The CBN projection came few weeks after the National Bureau of Statistics (NBS)’s report showed Africa’s largest economy contracted by 3.62 percent in the third quarter following a 6.10 percent decline posted in the second quarter. Nigeria officially slid into the worse economic recession in almost 30 years and the second economic recession under the current administration.

While, the Minister of Finance, Budget and National Planning, Mrs Zainab Ahmed, has projected that Nigeria would rebound from the recession in this final quarter or the very first quarter of 2021, falling revenue generation, rising capital flight amid weak demand due to the negative impact of coronavirus on earnings, household incomes and lack of jobs remain a concern.

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Economy

COVID-19 Vaccine: Crude Oil Extends Gain to $48 Per Barrel on Wednesday

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Oil prices rose further on Wednesday as hope for an effective COVID-19 vaccine and the news that the United States of America’s President-elect, Joe Biden has begun transition to the White House bolstered crude oil demand.

Brent crude oil, a Nigerian type of oil, gained 1.63 percent or 78 cents to $48.64 per barrel at 11:50 am Nigerian time on Wednesday.

The United States West Texas Intermediate (WTI) crude oil rose by 1.36 percent or 61 cents to $45.52 per barrel.

OPEC Basket surged the most in terms of gain, adding 3.16 percent or $1.37 to $44.75 per barrel.

This was after AstraZeneca, Moderna and Pfizer-BioNTech announced the positive results of their trials.

Moderna and Pfizer had claimed over 90 percent effective rate in trials while AstraZeneca said its COVID-19 vaccine was 70 percent effective in trials but could hit 90 percent going forward.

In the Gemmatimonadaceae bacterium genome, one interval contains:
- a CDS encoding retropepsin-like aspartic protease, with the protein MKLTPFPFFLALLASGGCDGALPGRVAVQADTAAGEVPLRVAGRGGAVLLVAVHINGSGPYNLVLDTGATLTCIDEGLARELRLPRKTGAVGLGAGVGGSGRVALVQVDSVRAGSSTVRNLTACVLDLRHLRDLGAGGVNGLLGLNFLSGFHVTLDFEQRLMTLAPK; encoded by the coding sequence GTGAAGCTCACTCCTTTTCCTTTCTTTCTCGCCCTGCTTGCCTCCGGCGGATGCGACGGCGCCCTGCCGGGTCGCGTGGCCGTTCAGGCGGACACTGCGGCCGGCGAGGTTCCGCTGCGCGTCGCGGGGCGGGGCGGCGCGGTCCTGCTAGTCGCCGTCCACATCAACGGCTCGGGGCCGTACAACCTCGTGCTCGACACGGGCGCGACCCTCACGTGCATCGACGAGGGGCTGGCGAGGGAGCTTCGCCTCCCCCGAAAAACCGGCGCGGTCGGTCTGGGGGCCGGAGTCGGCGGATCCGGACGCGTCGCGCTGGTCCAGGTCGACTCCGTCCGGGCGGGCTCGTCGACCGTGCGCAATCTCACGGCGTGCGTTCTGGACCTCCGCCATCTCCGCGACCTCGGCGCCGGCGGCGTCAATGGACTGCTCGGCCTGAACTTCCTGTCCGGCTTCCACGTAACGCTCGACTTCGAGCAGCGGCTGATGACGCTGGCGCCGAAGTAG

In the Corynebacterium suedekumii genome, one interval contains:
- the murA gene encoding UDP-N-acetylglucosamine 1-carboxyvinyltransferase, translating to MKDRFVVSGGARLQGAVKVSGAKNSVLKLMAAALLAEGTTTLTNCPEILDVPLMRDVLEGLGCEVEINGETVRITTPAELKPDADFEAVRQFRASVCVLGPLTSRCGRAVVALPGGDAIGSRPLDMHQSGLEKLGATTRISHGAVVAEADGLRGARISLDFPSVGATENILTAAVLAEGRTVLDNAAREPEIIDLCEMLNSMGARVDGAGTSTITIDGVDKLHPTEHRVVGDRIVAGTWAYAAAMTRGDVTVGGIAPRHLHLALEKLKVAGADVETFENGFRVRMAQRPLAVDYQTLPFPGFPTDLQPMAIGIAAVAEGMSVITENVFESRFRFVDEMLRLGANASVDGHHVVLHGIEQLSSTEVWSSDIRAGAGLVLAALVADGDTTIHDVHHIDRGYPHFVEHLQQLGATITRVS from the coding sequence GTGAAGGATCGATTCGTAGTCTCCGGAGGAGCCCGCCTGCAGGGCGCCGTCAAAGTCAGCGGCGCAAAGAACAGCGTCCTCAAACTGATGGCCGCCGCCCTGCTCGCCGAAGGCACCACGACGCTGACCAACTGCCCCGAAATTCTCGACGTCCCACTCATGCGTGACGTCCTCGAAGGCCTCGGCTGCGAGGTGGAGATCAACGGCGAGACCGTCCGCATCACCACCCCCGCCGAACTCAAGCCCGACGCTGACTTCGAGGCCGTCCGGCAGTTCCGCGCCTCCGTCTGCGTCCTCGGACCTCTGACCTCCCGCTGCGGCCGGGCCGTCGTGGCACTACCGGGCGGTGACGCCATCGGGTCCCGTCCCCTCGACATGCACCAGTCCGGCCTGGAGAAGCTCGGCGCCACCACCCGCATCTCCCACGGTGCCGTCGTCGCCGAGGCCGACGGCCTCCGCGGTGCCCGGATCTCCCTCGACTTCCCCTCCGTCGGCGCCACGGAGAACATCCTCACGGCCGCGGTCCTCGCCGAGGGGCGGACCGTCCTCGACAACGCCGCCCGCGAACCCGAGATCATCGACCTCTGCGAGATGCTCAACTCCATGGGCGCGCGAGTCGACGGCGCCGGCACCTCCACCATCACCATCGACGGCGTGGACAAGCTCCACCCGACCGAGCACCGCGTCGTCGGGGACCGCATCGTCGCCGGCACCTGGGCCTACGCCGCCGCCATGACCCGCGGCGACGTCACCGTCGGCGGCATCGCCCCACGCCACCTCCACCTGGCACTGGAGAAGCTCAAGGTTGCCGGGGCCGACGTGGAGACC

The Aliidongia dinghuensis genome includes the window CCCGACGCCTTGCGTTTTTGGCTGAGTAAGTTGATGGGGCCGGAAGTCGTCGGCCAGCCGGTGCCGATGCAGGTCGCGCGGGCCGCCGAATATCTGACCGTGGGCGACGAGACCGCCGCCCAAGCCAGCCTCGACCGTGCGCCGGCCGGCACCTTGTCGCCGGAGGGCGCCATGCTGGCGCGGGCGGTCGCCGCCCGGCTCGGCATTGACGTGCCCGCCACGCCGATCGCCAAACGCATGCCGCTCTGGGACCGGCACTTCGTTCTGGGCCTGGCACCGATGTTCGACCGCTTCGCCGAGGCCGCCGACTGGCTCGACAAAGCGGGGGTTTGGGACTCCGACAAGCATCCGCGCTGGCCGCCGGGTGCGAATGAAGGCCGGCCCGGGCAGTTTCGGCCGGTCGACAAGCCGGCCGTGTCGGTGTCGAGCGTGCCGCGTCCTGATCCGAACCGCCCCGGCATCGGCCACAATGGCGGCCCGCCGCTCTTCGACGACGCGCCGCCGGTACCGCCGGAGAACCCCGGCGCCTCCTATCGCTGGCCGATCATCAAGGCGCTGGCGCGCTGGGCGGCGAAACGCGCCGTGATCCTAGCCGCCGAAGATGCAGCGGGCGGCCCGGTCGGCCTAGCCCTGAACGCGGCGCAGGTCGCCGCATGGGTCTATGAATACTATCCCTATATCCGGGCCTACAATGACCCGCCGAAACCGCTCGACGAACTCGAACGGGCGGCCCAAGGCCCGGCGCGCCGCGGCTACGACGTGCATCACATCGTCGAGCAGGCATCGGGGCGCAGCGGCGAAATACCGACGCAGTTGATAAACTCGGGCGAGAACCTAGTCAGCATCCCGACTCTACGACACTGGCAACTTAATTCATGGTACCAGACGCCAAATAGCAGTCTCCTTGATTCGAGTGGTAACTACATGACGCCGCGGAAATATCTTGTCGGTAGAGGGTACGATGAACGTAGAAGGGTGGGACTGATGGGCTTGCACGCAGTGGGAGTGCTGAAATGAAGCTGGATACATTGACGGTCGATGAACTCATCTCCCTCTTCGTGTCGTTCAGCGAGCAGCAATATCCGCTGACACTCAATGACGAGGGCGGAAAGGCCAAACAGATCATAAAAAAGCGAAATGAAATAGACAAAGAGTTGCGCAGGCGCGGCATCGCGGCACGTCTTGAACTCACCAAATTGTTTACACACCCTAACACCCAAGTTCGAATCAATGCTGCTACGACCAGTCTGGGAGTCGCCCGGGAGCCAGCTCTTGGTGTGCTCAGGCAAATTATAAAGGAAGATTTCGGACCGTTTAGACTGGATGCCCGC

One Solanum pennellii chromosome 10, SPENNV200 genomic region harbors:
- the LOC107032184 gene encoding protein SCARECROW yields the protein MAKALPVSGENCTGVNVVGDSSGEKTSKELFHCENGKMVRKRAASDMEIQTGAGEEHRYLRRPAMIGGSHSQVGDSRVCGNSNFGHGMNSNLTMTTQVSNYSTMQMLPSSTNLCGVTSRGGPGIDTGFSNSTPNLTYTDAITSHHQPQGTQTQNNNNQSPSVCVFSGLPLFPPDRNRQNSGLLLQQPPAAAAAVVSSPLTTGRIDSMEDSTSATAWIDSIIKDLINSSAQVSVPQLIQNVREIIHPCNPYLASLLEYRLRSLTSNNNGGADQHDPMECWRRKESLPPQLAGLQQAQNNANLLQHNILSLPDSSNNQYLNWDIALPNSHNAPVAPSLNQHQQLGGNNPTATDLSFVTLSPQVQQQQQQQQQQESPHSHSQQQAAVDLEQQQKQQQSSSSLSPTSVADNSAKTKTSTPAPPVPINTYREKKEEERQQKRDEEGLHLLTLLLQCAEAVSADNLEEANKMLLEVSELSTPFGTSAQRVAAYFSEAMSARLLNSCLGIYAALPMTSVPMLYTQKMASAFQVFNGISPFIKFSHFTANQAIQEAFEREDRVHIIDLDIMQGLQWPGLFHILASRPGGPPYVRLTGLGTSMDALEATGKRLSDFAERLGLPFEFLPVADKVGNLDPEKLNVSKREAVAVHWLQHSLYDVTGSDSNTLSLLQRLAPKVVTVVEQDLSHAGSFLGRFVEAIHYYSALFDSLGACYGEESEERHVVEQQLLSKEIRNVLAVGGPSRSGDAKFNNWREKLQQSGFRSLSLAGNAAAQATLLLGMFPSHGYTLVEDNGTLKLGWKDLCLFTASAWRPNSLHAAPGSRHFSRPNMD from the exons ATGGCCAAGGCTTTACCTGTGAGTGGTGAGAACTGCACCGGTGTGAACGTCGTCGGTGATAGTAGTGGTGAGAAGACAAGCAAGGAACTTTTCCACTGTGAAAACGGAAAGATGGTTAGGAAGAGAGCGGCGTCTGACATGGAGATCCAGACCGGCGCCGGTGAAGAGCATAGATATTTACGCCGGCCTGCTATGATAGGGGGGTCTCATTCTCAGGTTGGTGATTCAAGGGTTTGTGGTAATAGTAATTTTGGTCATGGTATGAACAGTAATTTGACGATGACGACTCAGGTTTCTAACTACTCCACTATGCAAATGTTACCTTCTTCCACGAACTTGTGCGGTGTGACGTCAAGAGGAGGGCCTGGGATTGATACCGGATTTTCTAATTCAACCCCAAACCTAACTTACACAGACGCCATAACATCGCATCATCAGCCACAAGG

The possibility of having a vaccine next year increases the odds that we’re going to see demand return in the new year,” said Phil Flynn, senior analyst at Price Futures Group in Chicago.

Also, the decision of President-elect Joe Biden to bring Janet Yellen, the former Chair of Federal Reserve, back as a Treasury Secretary of the United States is fueling demand and strong confidence across global financial markets.

President-elect Biden’s cabinet choices, particularly Janet Yellen’s Treasury Secretary position, are adding to upside momentum across a broad space of asset classes,” said Jim Ritterbusch of Ritterbusch and Associates.

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Economy

Seyi Makinde Proposes N266.6 Billion Budget for Oyo State in 2021

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The Executive Governor of Oyo State, Seyi Makinde, has presented the Oyo State Budget Proposal for the 2021 Fiscal Year to the Oyo State House of Assembly on Monday.

The proposed budget titled “Budget of Continued Consolidation” was said to be prepared with input from stakeholders in all seven geopolitical zones of Oyo state.

Governor Makinde disclosed this via his official Twitter handle @seyiamakinde.

According to the governor, the proposed recurrent expenditure stood at N136,262,990,009.41 while the proposed capital expenditure was N130,381,283,295.63. Bringing the total proposed budget to N266,6444,273,305.04.

The administration aimed to implement at least 70 percent of the proposed budget if approved.

He said “The total budgeted sum is ₦266,644,273,305.04. The Recurrent Expenditure is ₦136,262,990,009.41 while the Capital Expenditure is ₦130,381,283,295.63. We are again, aiming for at least 70% implementation of the budget.”

He added that “It was my honour to present the Oyo State Budget Proposal for the 2021 Fiscal Year to the Oyo State House of Assembly, today. This Budget of Continued Consolidation was prepared with input from stakeholders in all seven geopolitical zones of our state.”